Once upon a time, most people who knitted (and crocheted and sewed) did so because it was cheaper to make things yourself than to buy them. In times of austerity – such as during the two World Wars – knitting was an essential part of the make-do-and-mend culture. Hand knits were darned when they wore out or were unravelled and re-knitted into new garments. But in more recent decades, the increase in availability of mass-produced machine-knitted garments and other items has meant that it’s no longer a necessity for folk to knit things themselves. Knitting (along with crochet and sewing) has become a hobby.

And, as with any hobby, knitting can end up being costly – especially if you buy the most expensive yarns and use only top-of-the-range equipment. You don’t, however, have to break the bank, particularly when you’re new to knitting. When it comes to your raw material, there are plenty of good-value yarns available – look at the range of crea yarns for some very good examples! If you shop online, you can take advantage of sales of end-of-line yarns. The same applies to your needles and other equipment – shop in the sales or try budget brands. You can also find bargains in charity and second-hand shops. Just remember that older needles will not be labelled in millimetre sizes – you will need to use a needle-size gauge to ‘convert’ them to modern sizes.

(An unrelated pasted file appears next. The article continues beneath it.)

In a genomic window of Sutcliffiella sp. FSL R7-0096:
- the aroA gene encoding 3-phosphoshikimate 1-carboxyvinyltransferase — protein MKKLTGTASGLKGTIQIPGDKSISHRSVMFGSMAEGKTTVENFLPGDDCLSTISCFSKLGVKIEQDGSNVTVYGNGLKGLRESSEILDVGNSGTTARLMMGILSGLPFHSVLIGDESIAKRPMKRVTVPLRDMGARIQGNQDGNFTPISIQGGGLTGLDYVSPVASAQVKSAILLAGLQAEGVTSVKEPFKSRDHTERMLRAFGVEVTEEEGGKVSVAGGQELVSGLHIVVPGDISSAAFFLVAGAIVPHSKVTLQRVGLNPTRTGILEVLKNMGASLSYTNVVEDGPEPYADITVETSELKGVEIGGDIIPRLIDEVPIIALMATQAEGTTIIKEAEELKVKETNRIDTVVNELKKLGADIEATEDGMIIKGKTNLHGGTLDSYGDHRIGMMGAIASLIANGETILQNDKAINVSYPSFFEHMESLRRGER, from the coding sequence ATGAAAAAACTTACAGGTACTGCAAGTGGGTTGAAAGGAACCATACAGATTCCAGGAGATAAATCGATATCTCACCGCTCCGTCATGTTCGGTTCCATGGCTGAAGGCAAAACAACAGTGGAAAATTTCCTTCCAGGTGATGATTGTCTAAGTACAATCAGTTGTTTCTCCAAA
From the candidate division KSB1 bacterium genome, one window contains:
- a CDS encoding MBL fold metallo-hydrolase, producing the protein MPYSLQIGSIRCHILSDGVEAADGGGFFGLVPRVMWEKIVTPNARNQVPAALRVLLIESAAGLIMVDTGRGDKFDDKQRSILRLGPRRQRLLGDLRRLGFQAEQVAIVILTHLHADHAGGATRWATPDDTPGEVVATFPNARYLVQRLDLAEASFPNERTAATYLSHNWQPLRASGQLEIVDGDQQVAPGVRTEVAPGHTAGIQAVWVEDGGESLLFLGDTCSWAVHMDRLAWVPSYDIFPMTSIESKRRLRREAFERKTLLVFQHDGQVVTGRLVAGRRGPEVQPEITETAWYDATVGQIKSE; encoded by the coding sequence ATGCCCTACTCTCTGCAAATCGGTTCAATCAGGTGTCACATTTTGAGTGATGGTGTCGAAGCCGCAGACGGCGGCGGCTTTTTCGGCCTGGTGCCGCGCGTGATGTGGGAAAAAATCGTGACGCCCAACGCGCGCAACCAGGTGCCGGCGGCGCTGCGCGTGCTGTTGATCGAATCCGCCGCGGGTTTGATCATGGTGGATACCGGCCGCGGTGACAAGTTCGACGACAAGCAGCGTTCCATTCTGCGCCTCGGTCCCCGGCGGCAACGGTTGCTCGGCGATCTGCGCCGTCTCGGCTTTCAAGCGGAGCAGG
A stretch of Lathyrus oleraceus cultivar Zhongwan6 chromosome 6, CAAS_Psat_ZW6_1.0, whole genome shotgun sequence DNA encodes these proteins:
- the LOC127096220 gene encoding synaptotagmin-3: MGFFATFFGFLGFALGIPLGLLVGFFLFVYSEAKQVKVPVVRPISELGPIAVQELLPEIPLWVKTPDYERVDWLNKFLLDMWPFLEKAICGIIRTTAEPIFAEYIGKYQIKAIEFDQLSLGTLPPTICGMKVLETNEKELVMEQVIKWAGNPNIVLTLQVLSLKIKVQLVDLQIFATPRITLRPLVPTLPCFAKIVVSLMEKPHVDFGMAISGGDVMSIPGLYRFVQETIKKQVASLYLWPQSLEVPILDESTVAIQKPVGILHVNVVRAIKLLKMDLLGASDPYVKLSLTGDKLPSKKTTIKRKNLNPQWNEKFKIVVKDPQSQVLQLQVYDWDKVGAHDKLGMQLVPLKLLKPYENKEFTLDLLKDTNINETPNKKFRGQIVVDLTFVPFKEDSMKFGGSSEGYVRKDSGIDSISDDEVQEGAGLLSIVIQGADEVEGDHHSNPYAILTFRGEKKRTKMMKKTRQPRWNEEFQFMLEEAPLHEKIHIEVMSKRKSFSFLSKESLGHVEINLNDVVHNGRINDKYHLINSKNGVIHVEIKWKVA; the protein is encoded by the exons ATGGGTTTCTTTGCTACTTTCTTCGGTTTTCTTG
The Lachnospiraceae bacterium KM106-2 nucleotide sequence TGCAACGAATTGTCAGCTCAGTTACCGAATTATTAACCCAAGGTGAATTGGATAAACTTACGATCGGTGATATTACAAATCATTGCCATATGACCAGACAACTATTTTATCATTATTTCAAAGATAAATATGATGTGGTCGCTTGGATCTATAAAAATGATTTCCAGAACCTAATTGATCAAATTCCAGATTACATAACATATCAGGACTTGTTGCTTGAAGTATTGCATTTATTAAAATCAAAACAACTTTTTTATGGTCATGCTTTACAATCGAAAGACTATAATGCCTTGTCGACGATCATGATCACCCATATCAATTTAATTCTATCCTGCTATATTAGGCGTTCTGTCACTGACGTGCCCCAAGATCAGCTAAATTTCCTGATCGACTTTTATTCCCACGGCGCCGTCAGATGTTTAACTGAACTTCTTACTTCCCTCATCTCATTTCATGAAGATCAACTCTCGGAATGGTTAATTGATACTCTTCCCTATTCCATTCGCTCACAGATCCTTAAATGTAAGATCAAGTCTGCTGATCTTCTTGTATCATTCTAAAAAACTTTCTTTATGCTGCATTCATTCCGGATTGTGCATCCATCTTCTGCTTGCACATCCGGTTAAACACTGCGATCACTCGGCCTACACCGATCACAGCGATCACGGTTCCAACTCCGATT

We asked some of our Knit & Stitch Creative contributors if they had any money-saving tips.

Lynne, editor of Knit & Stitch Creative:

“When I first started knitting, to keep the cost down, I would use leftover yarn to make striped or colour block garments and accessories. I funded my knitting craze by working in a clothes shop on a Saturday. I would put yarn aside at my local yarn shop and buy a couple of balls each week.”

Melanie, the designer and maker of our throw:

“Charity shops are great places to look for yarn.  I’ve found some half balls of cashmere which I used to made myself some gloves and a hat.”

Caroline, editor of the Knit & Stitch Creative special editions:

“I do a lot of lace knitting and this means using stitch markers – they’re essential for keeping a track of the lace pattern and for helping you count the stitches between your repeats. Because they need to be soft (so as not to snag the knitting) I either make my own – by knotting sock yarn into small loops – or I use those tiny elastic bands that come in loom-band kits.

Knitting a lace project is also a great opportunity to use a really special yarn without completely blowing your craft budget. A single skein of a beautiful hand-dyed lace-weight yarn might seem expensive but one skein might have up to 1000m of yarn in it and you can make two scarves or one large gorgeous lace wrap.”

Caro, managing designer at creaCrafts:

“I am a perpetual hoarder of yarn, fabric, buttons and threads. I keep them all in bags and gaze at them longingly – wishing for time to be able to create something new from all my fragments. Using up all your “left-overs” is a great way to cut down on costs… but there is something special about getting your hands on brand new balls of crea yarn: still in the yarn bands. It is so tempting to keep buying more!”

Do you have any useful tips for knitting on a budget? Let us know in the comments, or tag us @CreaCrafts on Facebook, Instagram or Pinterest.